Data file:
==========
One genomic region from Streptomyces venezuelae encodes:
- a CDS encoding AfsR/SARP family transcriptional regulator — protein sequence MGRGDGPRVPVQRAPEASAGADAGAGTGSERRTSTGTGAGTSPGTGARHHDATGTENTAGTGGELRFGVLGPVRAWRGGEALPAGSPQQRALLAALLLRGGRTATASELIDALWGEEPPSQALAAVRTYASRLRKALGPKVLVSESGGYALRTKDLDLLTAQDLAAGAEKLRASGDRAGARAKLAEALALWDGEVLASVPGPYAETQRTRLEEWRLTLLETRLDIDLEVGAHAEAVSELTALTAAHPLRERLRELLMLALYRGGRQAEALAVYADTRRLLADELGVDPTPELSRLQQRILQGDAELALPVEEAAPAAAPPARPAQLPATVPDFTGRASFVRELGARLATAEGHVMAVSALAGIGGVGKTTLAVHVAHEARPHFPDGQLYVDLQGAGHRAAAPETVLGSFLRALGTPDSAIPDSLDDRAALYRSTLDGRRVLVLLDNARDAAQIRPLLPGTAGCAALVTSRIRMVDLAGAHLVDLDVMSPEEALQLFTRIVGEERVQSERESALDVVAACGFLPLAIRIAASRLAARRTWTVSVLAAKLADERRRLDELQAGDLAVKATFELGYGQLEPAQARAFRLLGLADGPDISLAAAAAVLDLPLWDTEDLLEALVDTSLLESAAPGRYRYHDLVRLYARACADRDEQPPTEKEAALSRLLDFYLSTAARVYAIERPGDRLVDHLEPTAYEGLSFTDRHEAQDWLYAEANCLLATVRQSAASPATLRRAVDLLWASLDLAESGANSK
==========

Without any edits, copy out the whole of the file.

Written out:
One genomic region from Streptomyces venezuelae encodes:
- a CDS encoding AfsR/SARP family transcriptional regulator — protein sequence MGRGDGPRVPVQRAPEASAGADAGAGTGSERRTSTGTGAGTSPGTGARHHDATGTENTAGTGGELRFGVLGPVRAWRGGEALPAGSPQQRALLAALLLRGGRTATASELIDALWGEEPPSQALAAVRTYASRLRKALGPKVLVSESGGYALRTKDLDLLTAQDLAAGAEKLRASGDRAGARAKLAEALALWDGEVLASVPGPYAETQRTRLEEWRLTLLETRLDIDLEVGAHAEAVSELTALTAAHPLRERLRELLMLALYRGGRQAEALAVYADTRRLLADELGVDPTPELSRLQQRILQGDAELALPVEEAAPAAAPPARPAQLPATVPDFTGRASFVRELGARLATAEGHVMAVSALAGIGGVGKTTLAVHVAHEARPHFPDGQLYVDLQGAGHRAAAPETVLGSFLRALGTPDSAIPDSLDDRAALYRSTLDGRRVLVLLDNARDAAQIRPLLPGTAGCAALVTSRIRMVDLAGAHLVDLDVMSPEEALQLFTRIVGEERVQSERESALDVVAACGFLPLAIRIAASRLAARRTWTVSVLAAKLADERRRLDELQAGDLAVKATFELGYGQLEPAQARAFRLLGLADGPDISLAAAAAVLDLPLWDTEDLLEALVDTSLLESAAPGRYRYHDLVRLYARACADRDEQPPTEKEAALSRLLDFYLSTAARVYAIERPGDRLVDHLEPTAYEGLSFTDRHEAQDWLYAEANCLLATVRQSAASPATLRRAVDLLWASLDLAESGANSK